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1849. At sixteen, Harriet Cooper has only one person keeping her from ruin, her older sister, Mary. Their father, Sir Charles, is obsessed with his youngest child and because their mother is dead it is Mary who keeps watch over Harriet's bedroom door. But when Mary dies in London's cholera epidemic, Harriet becomes a prisoner in her own home, her father would rather she acted as his wife than his daughter and she can see nothing but horror before her. It seems impossible, but her only escape route is to flee after her cousin Edward who has recently emigrated to the new colony of New Zealand. Sheltered as her life has been, Harriet discovers untapped reserves of bravery and courage and manages to get herself on a boat bound for Wellington. But as soon as her father realises what she has done, he chases her across oceans and uncharted waters to the other side of the world, where thousands have gone seeking a new life and where Harriet thought he would never find her...

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Book Details

ISBN: 9780751533903
ISBN-10: 0751533904
Format: Paperback
(198mm x 127mm x 24mm)
Pages: 416
Imprint: Sphere
Publisher: Little, Brown Book Group
Publish Date: 10-Jul-2003
Country of Publication: United Kingdom


UK Kirkus Review » It's 1849, and 17-year-old Harriet is the youngest daughter of Sir Charles Cooper MP and a staunch feminist. Unsurprisingly, her father does not share her views, and criticizes her for reading when she should be practising domestic arts. When a cholera epidemic strikes London, he sends her to stay with her cousins in the country, where she becomes aware of the enthusiasm for emigration sweeping the country, including that of her cousin Edward, who has bought land in New Zealand. Faced with a personal tragedy, Harriet decides to set out on her own for New Zealand, knowing her father would never let her go. This is a long and detailed but extremely readable novel. Barbara Ewing's research is exceptionally meticulous and thorough. The reader learns a considerable amount about both London and New Zealand but the facts are blended unobtrusively into a story full of well-realized, interesting and believable characters. Harriet herself, the rebellious daughter of a domineering father, might be something of a stereotype but Ewing presents her as both strong and fallible; her reactions to her predicament are often moving. Similarly, Sir Charles is not the villain of Victorian melodrama that he might have been. Possibly using the cholera epidemic as a metaphor for a society in decline, Ewing explores the first signs of changes in the English class structure which were beginning to appear even in early Victorian England and shows how friendships across classes were to become possible in new territories such as New Zealand, which was also an arena for the development of women's rights. It is an appropriate destination for an emancipated woman like Harriet because, as Ewing points out in her brief epilogue, New Zealand was the first country in the world to give women the vote. (Kirkus UK)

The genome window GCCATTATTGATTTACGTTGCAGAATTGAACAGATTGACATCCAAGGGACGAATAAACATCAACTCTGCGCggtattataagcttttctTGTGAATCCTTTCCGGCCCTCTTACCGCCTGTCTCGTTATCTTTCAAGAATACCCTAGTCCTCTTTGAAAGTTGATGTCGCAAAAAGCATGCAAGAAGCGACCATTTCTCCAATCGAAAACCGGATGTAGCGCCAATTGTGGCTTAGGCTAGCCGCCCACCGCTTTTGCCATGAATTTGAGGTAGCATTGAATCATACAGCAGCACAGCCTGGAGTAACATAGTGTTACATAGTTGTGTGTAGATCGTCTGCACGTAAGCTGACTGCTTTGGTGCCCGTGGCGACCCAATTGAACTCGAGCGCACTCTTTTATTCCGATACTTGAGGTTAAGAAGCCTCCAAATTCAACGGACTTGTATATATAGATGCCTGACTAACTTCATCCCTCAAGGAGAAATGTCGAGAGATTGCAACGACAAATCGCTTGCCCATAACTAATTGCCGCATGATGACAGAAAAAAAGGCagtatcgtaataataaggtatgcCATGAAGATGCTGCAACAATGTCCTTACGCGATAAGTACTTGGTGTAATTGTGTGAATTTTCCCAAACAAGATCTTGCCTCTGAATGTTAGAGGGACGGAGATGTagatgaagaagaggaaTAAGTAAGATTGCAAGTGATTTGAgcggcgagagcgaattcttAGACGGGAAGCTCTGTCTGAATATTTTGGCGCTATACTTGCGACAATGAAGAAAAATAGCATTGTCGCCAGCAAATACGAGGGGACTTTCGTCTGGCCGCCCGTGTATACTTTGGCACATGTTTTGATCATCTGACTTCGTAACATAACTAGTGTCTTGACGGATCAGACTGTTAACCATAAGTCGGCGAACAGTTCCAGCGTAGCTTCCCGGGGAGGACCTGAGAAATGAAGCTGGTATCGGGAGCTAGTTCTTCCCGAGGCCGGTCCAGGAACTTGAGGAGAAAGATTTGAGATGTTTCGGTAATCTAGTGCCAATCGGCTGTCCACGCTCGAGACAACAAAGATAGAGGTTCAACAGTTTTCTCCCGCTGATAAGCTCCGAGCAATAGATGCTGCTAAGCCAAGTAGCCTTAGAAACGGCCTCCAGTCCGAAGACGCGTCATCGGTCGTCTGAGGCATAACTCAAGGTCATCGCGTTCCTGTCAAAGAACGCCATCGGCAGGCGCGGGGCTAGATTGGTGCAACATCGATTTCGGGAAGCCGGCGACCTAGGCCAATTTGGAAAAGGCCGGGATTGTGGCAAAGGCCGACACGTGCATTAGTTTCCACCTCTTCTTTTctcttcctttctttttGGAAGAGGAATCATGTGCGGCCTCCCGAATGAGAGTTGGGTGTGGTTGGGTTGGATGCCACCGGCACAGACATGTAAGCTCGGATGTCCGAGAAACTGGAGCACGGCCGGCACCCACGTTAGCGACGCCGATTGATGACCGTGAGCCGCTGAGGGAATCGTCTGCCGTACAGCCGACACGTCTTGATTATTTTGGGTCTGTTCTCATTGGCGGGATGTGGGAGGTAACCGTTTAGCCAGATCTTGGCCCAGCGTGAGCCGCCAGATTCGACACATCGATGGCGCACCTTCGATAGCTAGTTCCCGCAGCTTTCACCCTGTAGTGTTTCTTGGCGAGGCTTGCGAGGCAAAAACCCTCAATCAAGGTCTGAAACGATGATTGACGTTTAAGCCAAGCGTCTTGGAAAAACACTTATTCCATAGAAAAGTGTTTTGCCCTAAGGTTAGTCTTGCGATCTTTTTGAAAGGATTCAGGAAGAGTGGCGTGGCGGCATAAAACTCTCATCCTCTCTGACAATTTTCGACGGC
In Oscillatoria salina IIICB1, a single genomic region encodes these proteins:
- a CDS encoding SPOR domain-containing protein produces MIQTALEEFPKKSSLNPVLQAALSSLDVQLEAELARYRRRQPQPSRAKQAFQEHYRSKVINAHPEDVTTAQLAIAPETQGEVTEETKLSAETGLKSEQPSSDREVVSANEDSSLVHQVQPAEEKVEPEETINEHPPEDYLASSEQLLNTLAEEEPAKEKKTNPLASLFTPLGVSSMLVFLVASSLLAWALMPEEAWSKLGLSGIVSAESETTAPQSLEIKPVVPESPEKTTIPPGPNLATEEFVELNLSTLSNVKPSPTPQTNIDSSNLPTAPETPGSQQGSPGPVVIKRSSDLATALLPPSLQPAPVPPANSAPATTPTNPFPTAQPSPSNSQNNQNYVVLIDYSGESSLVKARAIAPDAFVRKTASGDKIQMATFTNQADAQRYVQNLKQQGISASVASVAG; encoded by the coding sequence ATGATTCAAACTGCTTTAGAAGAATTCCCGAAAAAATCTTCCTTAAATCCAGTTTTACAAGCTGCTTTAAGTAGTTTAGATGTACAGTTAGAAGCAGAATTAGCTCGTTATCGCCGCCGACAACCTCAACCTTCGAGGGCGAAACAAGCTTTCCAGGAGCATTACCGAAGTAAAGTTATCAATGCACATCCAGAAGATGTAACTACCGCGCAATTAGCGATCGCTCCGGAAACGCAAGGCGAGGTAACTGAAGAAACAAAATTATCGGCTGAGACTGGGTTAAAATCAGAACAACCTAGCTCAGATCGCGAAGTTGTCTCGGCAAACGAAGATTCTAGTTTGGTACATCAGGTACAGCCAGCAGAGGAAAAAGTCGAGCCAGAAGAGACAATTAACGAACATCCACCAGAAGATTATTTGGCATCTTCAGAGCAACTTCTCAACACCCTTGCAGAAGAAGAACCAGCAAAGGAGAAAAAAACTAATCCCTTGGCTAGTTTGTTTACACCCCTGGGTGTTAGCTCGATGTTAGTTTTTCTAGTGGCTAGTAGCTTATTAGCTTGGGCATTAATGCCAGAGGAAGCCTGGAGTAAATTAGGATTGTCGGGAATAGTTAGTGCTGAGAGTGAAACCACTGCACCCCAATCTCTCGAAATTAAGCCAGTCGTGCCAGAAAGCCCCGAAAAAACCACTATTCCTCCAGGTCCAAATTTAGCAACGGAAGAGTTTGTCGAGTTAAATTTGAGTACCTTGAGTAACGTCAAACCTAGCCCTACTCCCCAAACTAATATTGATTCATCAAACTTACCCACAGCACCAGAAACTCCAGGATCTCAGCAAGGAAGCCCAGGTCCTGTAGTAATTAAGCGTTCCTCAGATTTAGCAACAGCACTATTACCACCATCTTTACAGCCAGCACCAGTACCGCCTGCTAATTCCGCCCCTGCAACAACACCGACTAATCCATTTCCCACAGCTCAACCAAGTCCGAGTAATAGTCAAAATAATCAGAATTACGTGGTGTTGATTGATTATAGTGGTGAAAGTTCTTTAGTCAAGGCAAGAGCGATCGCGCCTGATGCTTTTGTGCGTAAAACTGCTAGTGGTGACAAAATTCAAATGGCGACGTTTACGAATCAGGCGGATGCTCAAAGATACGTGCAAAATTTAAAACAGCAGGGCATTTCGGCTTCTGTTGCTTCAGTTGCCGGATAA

US Kirkus Review » A lush account by British novelist and actress Ewing (a memoir: Strangers, 1978) of a young Victorian lady who crosses the globe alone to make a new life for herself in New Zealand. Harriet Cooper's mother died in childbirth, and she was raised in London largely by her older sister Mary. Intelligent and well read, Mary has inherited very progressive notions regarding the equality of the sexes from her mother and passes them in turn to Harriet. She also protects her younger sister from the perverted desires of their father, Sir Charles Cooper, MP, and secretly sets aside a portion of their mother's inheritance to provide for Harriet in the event of her own death. A lucky thing, too, for when Mary dies of cholera in 1849 (about a third of the way through the story), Harriet is soon subjected to nightly degradations at the hands of Sir Charles, whose idea of fun is doping her with laudanum and feeling her up between the sheets. Her cousin Edward emigrated to New Zealand some months before Mary's death, and Harriet now longs to follow him there. But how can she travel all the way to the antipodes by herself, in an age when decent women can't go shopping without a chaperone? Fortunately for Harriet, she has her sister's inheritance and her own independence of mind at her disposal. But she also has to deal with the attentions of Lord Ralph Kingdom, a young nobleman who has fallen in love with her. Learning of Harriet's plans at the last minute, Ralph tries to stop her at the dock and, when that fails, eventually follows her to New Zealand and proposes marriage. Harriet has the pioneer spirit, all right, but she is a true Victorian as well. Can she turn her back on England forever? Fast-paced and surprisingly free of heavy breathing: an excellent historical novel enlivened with a dash of romance. (Kirkus Reviews)

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Author Biography - Barbara Ewing

Barbara Ewing was born & brought up in New Zealand but now lives in London where she combines her dual careers of acting & writing.

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